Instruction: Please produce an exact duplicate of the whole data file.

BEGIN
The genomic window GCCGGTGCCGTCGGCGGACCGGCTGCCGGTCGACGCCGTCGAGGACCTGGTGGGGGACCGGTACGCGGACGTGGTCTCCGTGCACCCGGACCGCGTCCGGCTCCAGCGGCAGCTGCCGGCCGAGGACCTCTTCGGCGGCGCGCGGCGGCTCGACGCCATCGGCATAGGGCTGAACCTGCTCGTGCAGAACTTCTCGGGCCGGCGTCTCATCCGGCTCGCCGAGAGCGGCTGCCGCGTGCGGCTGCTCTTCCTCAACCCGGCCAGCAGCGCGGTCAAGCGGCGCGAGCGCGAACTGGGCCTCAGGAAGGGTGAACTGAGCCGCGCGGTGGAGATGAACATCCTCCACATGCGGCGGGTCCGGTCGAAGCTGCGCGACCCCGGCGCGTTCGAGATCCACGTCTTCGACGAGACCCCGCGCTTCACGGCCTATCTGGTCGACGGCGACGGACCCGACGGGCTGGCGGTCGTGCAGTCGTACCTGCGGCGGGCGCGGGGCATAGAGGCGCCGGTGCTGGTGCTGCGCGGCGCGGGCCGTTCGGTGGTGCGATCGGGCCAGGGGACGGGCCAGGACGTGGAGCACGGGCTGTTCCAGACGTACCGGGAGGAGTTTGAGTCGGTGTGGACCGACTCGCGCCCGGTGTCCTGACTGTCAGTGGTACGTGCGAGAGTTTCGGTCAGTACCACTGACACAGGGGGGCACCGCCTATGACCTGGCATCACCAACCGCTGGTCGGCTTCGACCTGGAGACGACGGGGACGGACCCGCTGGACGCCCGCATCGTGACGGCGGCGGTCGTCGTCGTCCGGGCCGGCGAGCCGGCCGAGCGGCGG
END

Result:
The genomic window GCCGGTGCCGTCGGCGGACCGGCTGCCGGTCGACGCCGTCGAGGACCTGGTGGGGGACCGGTACGCGGACGTGGTCTCCGTGCACCCGGACCGCGTCCGGCTCCAGCGGCAGCTGCCGGCCGAGGACCTCTTCGGCGGCGCGCGGCGGCTCGACGCCATCGGCATAGGGCTGAACCTGCTCGTGCAGAACTTCTCGGGCCGGCGTCTCATCCGGCTCGCCGAGAGCGGCTGCCGCGTGCGGCTGCTCTTCCTCAACCCGGCCAGCAGCGCGGTCAAGCGGCGCGAGCGCGAACTGGGCCTCAGGAAGGGTGAACTGAGCCGCGCGGTGGAGATGAACATCCTCCACATGCGGCGGGTCCGGTCGAAGCTGCGCGACCCCGGCGCGTTCGAGATCCACGTCTTCGACGAGACCCCGCGCTTCACGGCCTATCTGGTCGACGGCGACGGACCCGACGGGCTGGCGGTCGTGCAGTCGTACCTGCGGCGGGCGCGGGGCATAGAGGCGCCGGTGCTGGTGCTGCGCGGCGCGGGCCGTTCGGTGGTGCGATCGGGCCAGGGGACGGGCCAGGACGTGGAGCACGGGCTGTTCCAGACGTACCGGGAGGAGTTTGAGTCGGTGTGGACCGACTCGCGCCCGGTGTCCTGACTGTCAGTGGTACGTGCGAGAGTTTCGGTCAGTACCACTGACACAGGGGGGCACCGCCTATGACCTGGCATCACCAACCGCTGGTCGGCTTCGACCTGGAGACGACGGGGACGGACCCGCTGGACGCCCGCATCGTGACGGCGGCGGTCGTCGTCGTCCGGGCCGGCGAGCCGGCCGAGCGGCGG